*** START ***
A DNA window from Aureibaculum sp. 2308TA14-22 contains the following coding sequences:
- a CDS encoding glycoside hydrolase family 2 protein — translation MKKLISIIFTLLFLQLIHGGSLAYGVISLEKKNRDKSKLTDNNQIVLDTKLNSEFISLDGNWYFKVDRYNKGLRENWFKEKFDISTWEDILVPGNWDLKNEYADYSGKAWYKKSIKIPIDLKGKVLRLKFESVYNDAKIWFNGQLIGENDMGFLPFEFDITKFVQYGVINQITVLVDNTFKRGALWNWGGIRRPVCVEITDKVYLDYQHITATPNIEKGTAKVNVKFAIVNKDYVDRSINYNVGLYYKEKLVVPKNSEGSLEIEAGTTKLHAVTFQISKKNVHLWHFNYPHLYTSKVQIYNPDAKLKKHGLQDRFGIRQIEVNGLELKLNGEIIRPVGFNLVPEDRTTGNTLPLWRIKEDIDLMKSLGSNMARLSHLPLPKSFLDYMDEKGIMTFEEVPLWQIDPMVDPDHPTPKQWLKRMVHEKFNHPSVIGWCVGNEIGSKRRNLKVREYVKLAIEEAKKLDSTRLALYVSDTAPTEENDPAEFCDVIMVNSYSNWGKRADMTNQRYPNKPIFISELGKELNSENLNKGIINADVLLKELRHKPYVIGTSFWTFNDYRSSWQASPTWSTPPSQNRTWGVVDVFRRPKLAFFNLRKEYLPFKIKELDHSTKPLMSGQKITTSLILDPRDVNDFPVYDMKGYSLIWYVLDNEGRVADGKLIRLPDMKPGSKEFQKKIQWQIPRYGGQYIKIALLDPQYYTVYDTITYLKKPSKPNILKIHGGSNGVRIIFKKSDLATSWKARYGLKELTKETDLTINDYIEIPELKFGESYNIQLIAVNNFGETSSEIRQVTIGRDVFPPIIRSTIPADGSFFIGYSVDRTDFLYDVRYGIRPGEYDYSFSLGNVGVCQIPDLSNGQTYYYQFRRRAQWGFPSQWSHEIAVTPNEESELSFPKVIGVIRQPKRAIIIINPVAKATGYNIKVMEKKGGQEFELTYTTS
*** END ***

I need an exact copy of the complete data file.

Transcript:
A DNA window from Aureibaculum sp. 2308TA14-22 contains the following coding sequences:
- a CDS encoding glycoside hydrolase family 2 protein — translation MKKLISIIFTLLFLQLIHGGSLAYGVISLEKKNRDKSKLTDNNQIVLDTKLNSEFISLDGNWYFKVDRYNKGLRENWFKEKFDISTWEDILVPGNWDLKNEYADYSGKAWYKKSIKIPIDLKGKVLRLKFESVYNDAKIWFNGQLIGENDMGFLPFEFDITKFVQYGVINQITVLVDNTFKRGALWNWGGIRRPVCVEITDKVYLDYQHITATPNIEKGTAKVNVKFAIVNKDYVDRSINYNVGLYYKEKLVVPKNSEGSLEIEAGTTKLHAVTFQISKKNVHLWHFNYPHLYTSKVQIYNPDAKLKKHGLQDRFGIRQIEVNGLELKLNGEIIRPVGFNLVPEDRTTGNTLPLWRIKEDIDLMKSLGSNMARLSHLPLPKSFLDYMDEKGIMTFEEVPLWQIDPMVDPDHPTPKQWLKRMVHEKFNHPSVIGWCVGNEIGSKRRNLKVREYVKLAIEEAKKLDSTRLALYVSDTAPTEENDPAEFCDVIMVNSYSNWGKRADMTNQRYPNKPIFISELGKELNSENLNKGIINADVLLKELRHKPYVIGTSFWTFNDYRSSWQASPTWSTPPSQNRTWGVVDVFRRPKLAFFNLRKEYLPFKIKELDHSTKPLMSGQKITTSLILDPRDVNDFPVYDMKGYSLIWYVLDNEGRVADGKLIRLPDMKPGSKEFQKKIQWQIPRYGGQYIKIALLDPQYYTVYDTITYLKKPSKPNILKIHGGSNGVRIIFKKSDLATSWKARYGLKELTKETDLTINDYIEIPELKFGESYNIQLIAVNNFGETSSEIRQVTIGRDVFPPIIRSTIPADGSFFIGYSVDRTDFLYDVRYGIRPGEYDYSFSLGNVGVCQIPDLSNGQTYYYQFRRRAQWGFPSQWSHEIAVTPNEESELSFPKVIGVIRQPKRAIIIINPVAKATGYNIKVMEKKGGQEFELTYTTS